MONEY AND MANURE
MAPHEX, the shorthand name for a mobile system that removes phosphorus from manure, is steps closer to offering dairy farmers greater flexibility in where, when, and how they use the nutrient to fertilize crops.
The Manure Phosphorus Extraction System is the invention of a team of scientists
and was designed to remove phosphorus from liquid manure and concentrate it in a dried form that's easier to transport—for example, to off-site fields, where it can be spread onto crops in need.
As it now stands, the sheer volume of manure that a dairy farm's herds generate can make hauling the waste impractical or too costly. And only so much can be spread to on-site crops before excess phosphorus begins to run off into lakes, rivers, or other water bodies, imperiling water quality and aquatic life. Indeed, the U.S. Environmental Protection Agency estimates phosphorus runoff from land applications of manure accounts for around 66 percent of impaired water conditions in the nation's lakes and rivers.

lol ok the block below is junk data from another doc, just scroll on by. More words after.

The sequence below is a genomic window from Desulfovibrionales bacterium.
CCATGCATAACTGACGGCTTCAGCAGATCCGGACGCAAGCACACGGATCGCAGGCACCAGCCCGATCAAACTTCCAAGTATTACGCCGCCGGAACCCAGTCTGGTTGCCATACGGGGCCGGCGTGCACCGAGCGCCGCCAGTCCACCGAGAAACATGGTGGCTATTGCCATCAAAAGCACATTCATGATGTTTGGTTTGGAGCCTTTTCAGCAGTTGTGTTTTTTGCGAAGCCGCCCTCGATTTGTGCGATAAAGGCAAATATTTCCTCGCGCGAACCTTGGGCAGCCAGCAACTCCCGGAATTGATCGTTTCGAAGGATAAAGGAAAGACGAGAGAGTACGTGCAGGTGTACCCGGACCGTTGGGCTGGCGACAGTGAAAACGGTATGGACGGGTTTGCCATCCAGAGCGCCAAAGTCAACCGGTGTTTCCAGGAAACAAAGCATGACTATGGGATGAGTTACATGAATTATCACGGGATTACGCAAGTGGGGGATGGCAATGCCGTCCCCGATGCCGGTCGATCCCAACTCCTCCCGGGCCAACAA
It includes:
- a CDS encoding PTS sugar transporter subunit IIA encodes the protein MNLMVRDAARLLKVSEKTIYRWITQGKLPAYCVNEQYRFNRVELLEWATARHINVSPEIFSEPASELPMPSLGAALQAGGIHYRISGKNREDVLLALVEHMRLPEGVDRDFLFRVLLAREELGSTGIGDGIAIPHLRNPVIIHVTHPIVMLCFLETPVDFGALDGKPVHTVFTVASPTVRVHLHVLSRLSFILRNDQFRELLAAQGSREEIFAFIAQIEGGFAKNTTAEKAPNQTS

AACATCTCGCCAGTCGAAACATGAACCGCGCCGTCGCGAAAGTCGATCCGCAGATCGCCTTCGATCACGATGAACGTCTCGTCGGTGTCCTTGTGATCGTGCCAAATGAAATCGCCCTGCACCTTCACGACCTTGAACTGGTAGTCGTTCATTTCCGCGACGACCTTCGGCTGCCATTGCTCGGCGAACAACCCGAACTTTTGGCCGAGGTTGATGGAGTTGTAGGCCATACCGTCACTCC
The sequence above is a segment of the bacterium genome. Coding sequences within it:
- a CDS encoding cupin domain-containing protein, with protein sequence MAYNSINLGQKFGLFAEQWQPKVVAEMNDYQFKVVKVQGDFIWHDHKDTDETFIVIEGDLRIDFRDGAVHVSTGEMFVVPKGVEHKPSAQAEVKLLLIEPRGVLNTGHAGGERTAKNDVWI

Mindful of the environmental and economic constraints, the team designed MAPHEX to operate atop a flatbed trailer that can be driven straight to where it's needed, namely, the lagoons or holding tanks where dairy farms store liquid manure.
Modernfarmer.com recently reported that cockfighting is a blood sport that continues underground in parts of the U.S. despite being illegal in every state.
The roosters were rescued in law enforcement raids on properties that were hosting illegal cockfighting rings. They’ve found a safe haven at the Happy Trails Farm Animal Sanctuary in Ravenna, Ohio.
The sanctuary has taken in 159 roosters since 2015, but it has been forced to put a hold on intake due to space constraints.